14 thoughts on “Cablevision Pushes The Bandwidth Pedal.”

  1. I used to have Verizon FiOS when I was in Lewisville, TX and it was F%#%#%#%$ awesome!! Vonage + FiOS was unbeatable.

    Alas, moving to the Northwest, to an area where Qwest is a monopoly and the cable players haven’t made in-roads, I have to suffer through their dial-speed like 1.5 MBps that works at a max of 184kbps any given day.

  2. Once in a while you hear something from cableco’s using Narad Networks’technology. Can someone explain how their technology works and, more interesting, which active components in the network should be replaced and what is the maximum looplenght? Higher frequencies are vulnerable to noise. Finally, I’d like to know how they realize QoS in these shared networks (time division multiplexing?

  3. Axel, if you are offering a “dumb pipe” service there is no need for traditional QOS. You just need to implement some basic fairness algorithms to keep high usage users from clogging the pipe, as it were. Throw some packet prioritization on top of that and your own VoIP is going to outperform Vonage et al, justifying a small price premium. Remember, this is packets, not the circuit switched world.

  4. [But] Ain’t competition wonderful? The game of chicken has finally been declared, anew. Cable has returned Verizon’s serve and put the ball right back in FTTP court. Both providers know by now, of course, that scant few users will have cause, or an application that can, push those links to the limits being quoted. At least not anytime soon. At present, the need for super high speeds over cable doesn’t exist to the same extent that it does for a SBC’s FTTN platform, or a BLS’ intermediate-range FTTC, say, because the cable operator has the advantage of having its video supported over the analog portion of the HFC plant. So, the CM data rate is independent of video. FTTN and FTTC (even PON-based FTTH), on the other hand, must support all three of the so-called “plays”, i.e., Voice, Video, AND high-speed Internet access, over the same 12-to-24 Mb/s (depending on distance), without the benefit of video being supported by a separate, analog cable plant. So, 50 Mb/s down of cable modem is not the same as 50 Mb/s down of FTTx.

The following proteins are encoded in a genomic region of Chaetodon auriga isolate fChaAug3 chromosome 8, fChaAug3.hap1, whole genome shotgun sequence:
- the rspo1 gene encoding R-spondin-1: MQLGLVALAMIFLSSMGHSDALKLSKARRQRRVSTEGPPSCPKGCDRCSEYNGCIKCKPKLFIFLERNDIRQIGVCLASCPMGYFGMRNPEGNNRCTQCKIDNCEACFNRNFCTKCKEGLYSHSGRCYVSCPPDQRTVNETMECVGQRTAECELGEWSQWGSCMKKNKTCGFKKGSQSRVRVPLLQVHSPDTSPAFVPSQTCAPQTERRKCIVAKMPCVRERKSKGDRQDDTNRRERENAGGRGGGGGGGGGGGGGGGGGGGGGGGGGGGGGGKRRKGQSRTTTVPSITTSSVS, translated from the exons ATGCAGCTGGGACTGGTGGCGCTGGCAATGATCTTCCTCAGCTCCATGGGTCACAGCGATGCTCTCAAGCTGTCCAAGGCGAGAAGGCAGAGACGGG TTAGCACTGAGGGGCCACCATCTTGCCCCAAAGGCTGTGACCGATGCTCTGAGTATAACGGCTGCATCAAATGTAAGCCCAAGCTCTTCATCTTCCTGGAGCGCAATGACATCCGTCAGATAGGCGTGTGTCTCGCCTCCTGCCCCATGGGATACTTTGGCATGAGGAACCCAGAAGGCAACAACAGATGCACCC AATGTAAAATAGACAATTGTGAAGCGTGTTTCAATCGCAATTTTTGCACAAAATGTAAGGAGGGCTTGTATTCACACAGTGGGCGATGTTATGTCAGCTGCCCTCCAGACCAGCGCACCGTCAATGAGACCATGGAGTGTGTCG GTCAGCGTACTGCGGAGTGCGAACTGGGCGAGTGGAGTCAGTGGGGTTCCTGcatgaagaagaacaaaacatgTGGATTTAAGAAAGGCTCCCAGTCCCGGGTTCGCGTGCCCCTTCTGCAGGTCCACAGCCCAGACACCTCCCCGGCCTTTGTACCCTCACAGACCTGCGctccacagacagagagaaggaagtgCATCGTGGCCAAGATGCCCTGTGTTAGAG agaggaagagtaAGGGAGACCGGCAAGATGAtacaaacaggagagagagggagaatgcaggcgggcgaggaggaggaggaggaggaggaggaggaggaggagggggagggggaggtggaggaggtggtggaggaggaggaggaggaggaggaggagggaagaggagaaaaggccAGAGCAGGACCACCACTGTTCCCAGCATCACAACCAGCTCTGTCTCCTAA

from: http://www.siliconinvestor.com/readmsg.aspx?msgid=21864936

    ps – Actually, Om, LI isn’t such a bad place to live “on”, even without the soon-to-be IMS-infected, “fat-wasteband” pipes – w/thanks to Fred Goldstein who coined the phrase- supplied by the incumbents 😉

  5. Will the current Internet as it’s made now actually let you make a true 50 Mbps connection with another computer system? I have 5 Mbps through my cable modem, but I rarely ever download any single file at speeds faster than 1 Mbps, if that. Or is this just about making multiple connections through the same pipe?

  6. I work for cablevision and yes we do offer the Ultra service but its a bit pricy… I only have to pay 50$ a month for it (when it gets to my area shortly)

    For those of you who would like to get the ultra this service should be available in MANY areas in the northeast as soon as this time next year. It costs more money to create the access points for this service then it would cost for 20 customers to pay the 125$ a month, for an entire year. But with how fast we are growing it will be no time at all for us to move on to other cities across the nation.

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